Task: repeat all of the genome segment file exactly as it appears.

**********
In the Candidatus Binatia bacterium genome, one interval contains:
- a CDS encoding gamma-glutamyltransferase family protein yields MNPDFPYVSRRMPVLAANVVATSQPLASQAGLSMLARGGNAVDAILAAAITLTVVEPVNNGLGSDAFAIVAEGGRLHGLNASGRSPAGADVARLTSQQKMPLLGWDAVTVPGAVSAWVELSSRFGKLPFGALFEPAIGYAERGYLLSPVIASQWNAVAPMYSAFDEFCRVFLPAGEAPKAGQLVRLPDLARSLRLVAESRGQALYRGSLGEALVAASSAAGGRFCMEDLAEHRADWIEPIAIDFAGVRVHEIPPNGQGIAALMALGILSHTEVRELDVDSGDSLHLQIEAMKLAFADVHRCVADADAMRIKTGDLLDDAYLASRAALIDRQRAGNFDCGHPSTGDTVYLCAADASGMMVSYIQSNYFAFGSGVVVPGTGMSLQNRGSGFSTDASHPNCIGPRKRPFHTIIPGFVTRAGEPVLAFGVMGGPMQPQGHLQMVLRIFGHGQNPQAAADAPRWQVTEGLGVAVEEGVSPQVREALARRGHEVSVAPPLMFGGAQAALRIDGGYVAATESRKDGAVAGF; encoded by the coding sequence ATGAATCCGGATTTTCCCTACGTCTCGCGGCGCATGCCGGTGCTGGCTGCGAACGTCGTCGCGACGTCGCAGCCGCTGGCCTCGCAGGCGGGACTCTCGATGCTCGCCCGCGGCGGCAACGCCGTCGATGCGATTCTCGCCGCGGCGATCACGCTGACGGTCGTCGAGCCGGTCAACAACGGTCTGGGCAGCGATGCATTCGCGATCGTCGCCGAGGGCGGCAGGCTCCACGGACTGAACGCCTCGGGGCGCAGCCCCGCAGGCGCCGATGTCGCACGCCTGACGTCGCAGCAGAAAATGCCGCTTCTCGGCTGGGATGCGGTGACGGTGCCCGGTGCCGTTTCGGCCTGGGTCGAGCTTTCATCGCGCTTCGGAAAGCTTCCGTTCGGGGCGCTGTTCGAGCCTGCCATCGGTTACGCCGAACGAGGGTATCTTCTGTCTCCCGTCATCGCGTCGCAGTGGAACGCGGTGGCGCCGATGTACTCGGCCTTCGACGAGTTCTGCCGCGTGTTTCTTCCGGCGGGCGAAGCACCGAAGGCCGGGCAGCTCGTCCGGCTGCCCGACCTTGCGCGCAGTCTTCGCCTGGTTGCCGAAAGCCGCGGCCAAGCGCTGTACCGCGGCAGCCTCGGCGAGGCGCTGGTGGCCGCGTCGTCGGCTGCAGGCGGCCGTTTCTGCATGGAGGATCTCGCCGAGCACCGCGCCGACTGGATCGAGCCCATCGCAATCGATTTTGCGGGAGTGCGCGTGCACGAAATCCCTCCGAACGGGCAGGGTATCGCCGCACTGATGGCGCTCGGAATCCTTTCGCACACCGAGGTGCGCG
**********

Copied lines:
In the Candidatus Binatia bacterium genome, one interval contains:
- a CDS encoding gamma-glutamyltransferase family protein yields MNPDFPYVSRRMPVLAANVVATSQPLASQAGLSMLARGGNAVDAILAAAITLTVVEPVNNGLGSDAFAIVAEGGRLHGLNASGRSPAGADVARLTSQQKMPLLGWDAVTVPGAVSAWVELSSRFGKLPFGALFEPAIGYAERGYLLSPVIASQWNAVAPMYSAFDEFCRVFLPAGEAPKAGQLVRLPDLARSLRLVAESRGQALYRGSLGEALVAASSAAGGRFCMEDLAEHRADWIEPIAIDFAGVRVHEIPPNGQGIAALMALGILSHTEVRELDVDSGDSLHLQIEAMKLAFADVHRCVADADAMRIKTGDLLDDAYLASRAALIDRQRAGNFDCGHPSTGDTVYLCAADASGMMVSYIQSNYFAFGSGVVVPGTGMSLQNRGSGFSTDASHPNCIGPRKRPFHTIIPGFVTRAGEPVLAFGVMGGPMQPQGHLQMVLRIFGHGQNPQAAADAPRWQVTEGLGVAVEEGVSPQVREALARRGHEVSVAPPLMFGGAQAALRIDGGYVAATESRKDGAVAGF; encoded by the coding sequence ATGAATCCGGATTTTCCCTACGTCTCGCGGCGCATGCCGGTGCTGGCTGCGAACGTCGTCGCGACGTCGCAGCCGCTGGCCTCGCAGGCGGGACTCTCGATGCTCGCCCGCGGCGGCAACGCCGTCGATGCGATTCTCGCCGCGGCGATCACGCTGACGGTCGTCGAGCCGGTCAACAACGGTCTGGGCAGCGATGCATTCGCGATCGTCGCCGAGGGCGGCAGGCTCCACGGACTGAACGCCTCGGGGCGCAGCCCCGCAGGCGCCGATGTCGCACGCCTGACGTCGCAGCAGAAAATGCCGCTTCTCGGCTGGGATGCGGTGACGGTGCCCGGTGCCGTTTCGGCCTGGGTCGAGCTTTCATCGCGCTTCGGAAAGCTTCCGTTCGGGGCGCTGTTCGAGCCTGCCATCGGTTACGCCGAACGAGGGTATCTTCTGTCTCCCGTCATCGCGTCGCAGTGGAACGCGGTGGCGCCGATGTACTCGGCCTTCGACGAGTTCTGCCGCGTGTTTCTTCCGGCGGGCGAAGCACCGAAGGCCGGGCAGCTCGTCCGGCTGCCCGACCTTGCGCGCAGTCTTCGCCTGGTTGCCGAAAGCCGCGGCCAAGCGCTGTACCGCGGCAGCCTCGGCGAGGCGCTGGTGGCCGCGTCGTCGGCTGCAGGCGGCCGTTTCTGCATGGAGGATCTCGCCGAGCACCGCGCCGACTGGATCGAGCCCATCGCAATCGATTTTGCGGGAGTGCGCGTGCACGAAATCCCTCCGAACGGGCAGGGTATCGCCGCACTGATGGCGCTCGGAATCCTTTCGCACACCGAGGTGCGCG